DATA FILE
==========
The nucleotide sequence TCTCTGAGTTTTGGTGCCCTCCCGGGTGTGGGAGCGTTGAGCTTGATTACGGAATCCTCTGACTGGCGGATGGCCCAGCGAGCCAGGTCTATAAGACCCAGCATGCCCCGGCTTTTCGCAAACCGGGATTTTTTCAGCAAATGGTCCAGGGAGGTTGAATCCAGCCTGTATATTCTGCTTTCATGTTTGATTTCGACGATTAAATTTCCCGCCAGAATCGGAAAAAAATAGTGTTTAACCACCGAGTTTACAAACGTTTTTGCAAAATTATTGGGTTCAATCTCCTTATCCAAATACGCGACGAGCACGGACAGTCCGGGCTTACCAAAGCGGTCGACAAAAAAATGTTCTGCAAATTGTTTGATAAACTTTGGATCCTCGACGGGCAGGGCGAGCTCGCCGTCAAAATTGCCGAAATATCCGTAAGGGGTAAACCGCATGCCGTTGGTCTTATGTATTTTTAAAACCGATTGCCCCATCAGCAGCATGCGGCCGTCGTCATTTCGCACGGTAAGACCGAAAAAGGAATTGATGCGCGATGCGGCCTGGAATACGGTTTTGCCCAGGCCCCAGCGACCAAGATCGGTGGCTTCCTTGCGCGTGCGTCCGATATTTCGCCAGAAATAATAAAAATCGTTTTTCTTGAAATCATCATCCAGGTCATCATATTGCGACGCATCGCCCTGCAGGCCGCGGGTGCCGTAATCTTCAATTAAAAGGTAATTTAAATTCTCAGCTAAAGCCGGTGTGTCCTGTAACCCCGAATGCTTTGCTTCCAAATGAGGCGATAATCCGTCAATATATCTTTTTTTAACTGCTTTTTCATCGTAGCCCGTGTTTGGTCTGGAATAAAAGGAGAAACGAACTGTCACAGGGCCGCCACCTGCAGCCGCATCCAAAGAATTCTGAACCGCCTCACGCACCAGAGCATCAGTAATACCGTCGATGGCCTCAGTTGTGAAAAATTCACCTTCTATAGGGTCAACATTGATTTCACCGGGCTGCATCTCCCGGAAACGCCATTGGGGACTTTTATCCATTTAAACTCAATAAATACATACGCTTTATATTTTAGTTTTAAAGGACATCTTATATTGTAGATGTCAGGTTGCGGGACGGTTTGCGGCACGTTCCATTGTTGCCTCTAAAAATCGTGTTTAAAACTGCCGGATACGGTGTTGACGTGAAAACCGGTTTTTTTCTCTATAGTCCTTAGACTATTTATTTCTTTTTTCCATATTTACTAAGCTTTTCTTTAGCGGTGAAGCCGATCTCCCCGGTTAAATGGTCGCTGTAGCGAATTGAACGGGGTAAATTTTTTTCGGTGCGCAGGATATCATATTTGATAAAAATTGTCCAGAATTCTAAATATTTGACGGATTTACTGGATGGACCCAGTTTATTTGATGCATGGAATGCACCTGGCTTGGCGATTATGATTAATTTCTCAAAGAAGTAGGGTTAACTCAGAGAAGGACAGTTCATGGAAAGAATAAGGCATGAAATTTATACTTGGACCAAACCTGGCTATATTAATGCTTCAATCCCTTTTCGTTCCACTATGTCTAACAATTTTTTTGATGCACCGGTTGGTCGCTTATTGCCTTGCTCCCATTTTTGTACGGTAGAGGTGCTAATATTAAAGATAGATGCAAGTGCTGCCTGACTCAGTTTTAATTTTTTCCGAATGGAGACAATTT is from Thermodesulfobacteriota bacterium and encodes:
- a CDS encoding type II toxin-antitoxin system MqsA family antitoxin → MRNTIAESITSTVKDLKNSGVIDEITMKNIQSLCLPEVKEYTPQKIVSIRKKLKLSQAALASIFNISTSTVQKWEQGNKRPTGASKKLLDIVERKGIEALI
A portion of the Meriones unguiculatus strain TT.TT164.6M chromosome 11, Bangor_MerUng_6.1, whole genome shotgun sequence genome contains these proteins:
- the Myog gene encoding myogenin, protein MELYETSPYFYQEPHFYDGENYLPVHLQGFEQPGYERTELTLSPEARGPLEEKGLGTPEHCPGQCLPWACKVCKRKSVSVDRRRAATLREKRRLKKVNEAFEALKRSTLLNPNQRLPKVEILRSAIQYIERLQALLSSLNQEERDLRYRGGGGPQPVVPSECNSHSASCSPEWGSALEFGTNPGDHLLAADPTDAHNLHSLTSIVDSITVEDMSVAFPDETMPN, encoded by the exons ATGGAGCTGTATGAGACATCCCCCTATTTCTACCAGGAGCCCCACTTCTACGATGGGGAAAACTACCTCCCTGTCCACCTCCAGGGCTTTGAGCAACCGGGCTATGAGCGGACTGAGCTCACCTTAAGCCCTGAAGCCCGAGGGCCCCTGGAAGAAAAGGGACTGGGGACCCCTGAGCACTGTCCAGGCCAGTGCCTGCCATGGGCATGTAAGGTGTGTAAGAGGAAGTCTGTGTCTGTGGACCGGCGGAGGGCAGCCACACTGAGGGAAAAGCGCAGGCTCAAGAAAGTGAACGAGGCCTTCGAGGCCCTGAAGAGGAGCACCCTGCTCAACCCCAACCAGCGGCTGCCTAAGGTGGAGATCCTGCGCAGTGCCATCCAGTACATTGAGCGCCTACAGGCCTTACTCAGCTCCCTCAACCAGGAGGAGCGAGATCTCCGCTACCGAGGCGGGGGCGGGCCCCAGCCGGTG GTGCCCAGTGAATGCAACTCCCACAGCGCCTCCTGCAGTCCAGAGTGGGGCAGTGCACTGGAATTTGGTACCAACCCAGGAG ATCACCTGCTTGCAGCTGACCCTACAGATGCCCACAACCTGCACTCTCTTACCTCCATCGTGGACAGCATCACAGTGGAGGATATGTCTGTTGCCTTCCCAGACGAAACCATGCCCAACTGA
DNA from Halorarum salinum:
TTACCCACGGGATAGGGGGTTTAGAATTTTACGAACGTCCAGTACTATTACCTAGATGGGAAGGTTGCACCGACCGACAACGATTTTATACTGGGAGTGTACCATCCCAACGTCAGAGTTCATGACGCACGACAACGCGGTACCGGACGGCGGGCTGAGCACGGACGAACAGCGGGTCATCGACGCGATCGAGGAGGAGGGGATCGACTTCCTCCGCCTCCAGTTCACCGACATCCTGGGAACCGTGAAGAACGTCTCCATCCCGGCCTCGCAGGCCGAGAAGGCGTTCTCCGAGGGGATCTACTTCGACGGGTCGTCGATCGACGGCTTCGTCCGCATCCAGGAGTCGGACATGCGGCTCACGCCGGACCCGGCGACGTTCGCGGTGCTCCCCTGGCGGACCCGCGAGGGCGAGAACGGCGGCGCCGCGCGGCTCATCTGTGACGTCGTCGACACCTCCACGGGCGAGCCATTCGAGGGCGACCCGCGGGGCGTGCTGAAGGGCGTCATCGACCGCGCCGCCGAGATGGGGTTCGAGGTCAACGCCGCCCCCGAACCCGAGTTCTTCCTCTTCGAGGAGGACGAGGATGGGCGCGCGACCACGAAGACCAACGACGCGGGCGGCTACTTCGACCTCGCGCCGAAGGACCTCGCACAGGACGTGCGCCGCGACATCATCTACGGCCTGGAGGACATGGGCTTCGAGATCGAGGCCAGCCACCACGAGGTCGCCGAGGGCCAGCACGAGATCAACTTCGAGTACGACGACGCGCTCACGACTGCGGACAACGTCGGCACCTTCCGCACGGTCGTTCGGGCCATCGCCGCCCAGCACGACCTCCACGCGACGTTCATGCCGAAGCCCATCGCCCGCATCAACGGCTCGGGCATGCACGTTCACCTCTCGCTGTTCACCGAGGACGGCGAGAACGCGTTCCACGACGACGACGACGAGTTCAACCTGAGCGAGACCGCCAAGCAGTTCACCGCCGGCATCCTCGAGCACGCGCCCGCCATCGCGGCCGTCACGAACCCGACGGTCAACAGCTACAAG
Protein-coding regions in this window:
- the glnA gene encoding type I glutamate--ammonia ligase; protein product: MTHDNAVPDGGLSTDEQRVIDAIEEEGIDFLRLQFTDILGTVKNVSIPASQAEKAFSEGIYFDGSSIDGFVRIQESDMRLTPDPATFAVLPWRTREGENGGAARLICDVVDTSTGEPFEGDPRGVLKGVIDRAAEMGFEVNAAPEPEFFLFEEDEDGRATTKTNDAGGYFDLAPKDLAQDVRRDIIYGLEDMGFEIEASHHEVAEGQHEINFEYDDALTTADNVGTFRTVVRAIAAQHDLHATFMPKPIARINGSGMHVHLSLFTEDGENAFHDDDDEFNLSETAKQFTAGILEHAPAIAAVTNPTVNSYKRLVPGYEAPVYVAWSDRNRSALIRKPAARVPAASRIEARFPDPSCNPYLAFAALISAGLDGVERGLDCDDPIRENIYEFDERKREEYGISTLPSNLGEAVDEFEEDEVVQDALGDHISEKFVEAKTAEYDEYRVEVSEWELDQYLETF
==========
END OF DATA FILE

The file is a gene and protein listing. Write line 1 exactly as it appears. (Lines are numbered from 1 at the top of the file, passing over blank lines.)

The nucleotide sequence TCTCTGAGTTTTGGTGCCCTCCCGGGTGTGGGAGCGTTGAGCTTGATTACGGAATCCTCTGACTGGCGGATGGCCCAGCGAGCCAGGTCTATAAGACCCAGCATGCCCCGGCTTTTCGCAAACCGGGATTTTTTCAGCAAATGGTCCAGGGAGGTTGAATCCAGCCTGTATATTCTGCTTTCATGTTTGATTTCGACGATTAAATTTCCCGCCAGAATCGGAAAAAAATAGTGTTTAACCACCGAGTTTACAAACGTTTTTGCAAAATTATTGGGTTCAATCTCCTTATCCAAATACGCGACGAGCACGGACAGTCCGGGCTTACCAAAGCGGTCGACAAAAAAATGTTCTGCAAATTGTTTGATAAACTTTGGATCCTCGACGGGCAGGGCGAGCTCGCCGTCAAAATTGCCGAAATATCCGTAAGGGGTAAACCGCATGCCGTTGGTCTTATGTATTTTTAAAACCGATTGCCCCATCAGCAGCATGCGGCCGTCGTCATTTCGCACGGTAAGACCGAAAAAGGAATTGATGCGCGATGCGGCCTGGAATACGGTTTTGCCCAGGCCCCAGCGACCAAGATCGGTGGCTTCCTTGCGCGTGCGTCCGATATTTCGCCAGAAATAATAAAAATCGTTTTTCTTGAAATCATCATCCAGGTCATCATATTGCGACGCATCGCCCTGCAGGCCGCGGGTGCCGTAATCTTCAATTAAAAGGTAATTTAAATTCTCAGCTAAAGCCGGTGTGTCCTGTAACCCCGAATGCTTTGCTTCCAAATGAGGCGATAATCCGTCAATATATCTTTTTTTAACTGCTTTTTCATCGTAGCCCGTGTTTGGTCTGGAATAAAAGGAGAAACGAACTGTCACAGGGCCGCCACCTGCAGCCGCATCCAAAGAATTCTGAACCGCCTCACGCACCAGAGCATCAGTAATACCGTCGATGGCCTCAGTTGTGAAAAATTCACCTTCTATAGGGTCAACATTGATTTCACCGGGCTGCATCTCCCGGAAACGCCATTGGGGACTTTTATCCATTTAAACTCAATAAATACATACGCTTTATATTTTAGTTTTAAAGGACATCTTATATTGTAGATGTCAGGTTGCGGGACGGTTTGCGGCACGTTCCATTGTTGCCTCTAAAAATCGTGTTTAAAACTGCCGGATACGGTGTTGACGTGAAAACCGGTTTTTTTCTCTATAGTCCTTAGACTATTTATTTCTTTTTTCCATATTTACTAAGCTTTTCTTTAGCGGTGAAGCCGATCTCCCCGGTTAAATGGTCGCTGTAGCGAATTGAACGGGGTAAATTTTTTTCGGTGCGCAGGATATCATATTTGATAAAAATTGTCCAGAATTCTAAATATTTGACGGATTTACTGGATGGACCCAGTTTATTTGATGCATGGAATGCACCTGGCTTGGCGATTATGATTAATTTCTCAAAGAAGTAGGGTTAACTCAGAGAAGGACAGTTCATGGAAAGAATAAGGCATGAAATTTATACTTGGACCAAACCTGGCTATATTAATGCTTCAATCCCTTTTCGTTCCACTATGTCTAACAATTTTTTTGATGCACCGGTTGGTCGCTTATTGCCTTGCTCCCATTTTTGTACGGTAGAGGTGCTAATATTAAAGATAGATGCAAGTGCTGCCTGACTCAGTTTTAATTTTTTCCGAATGGAGACAATTT is from Thermodesulfobacteriota bacterium and encodes: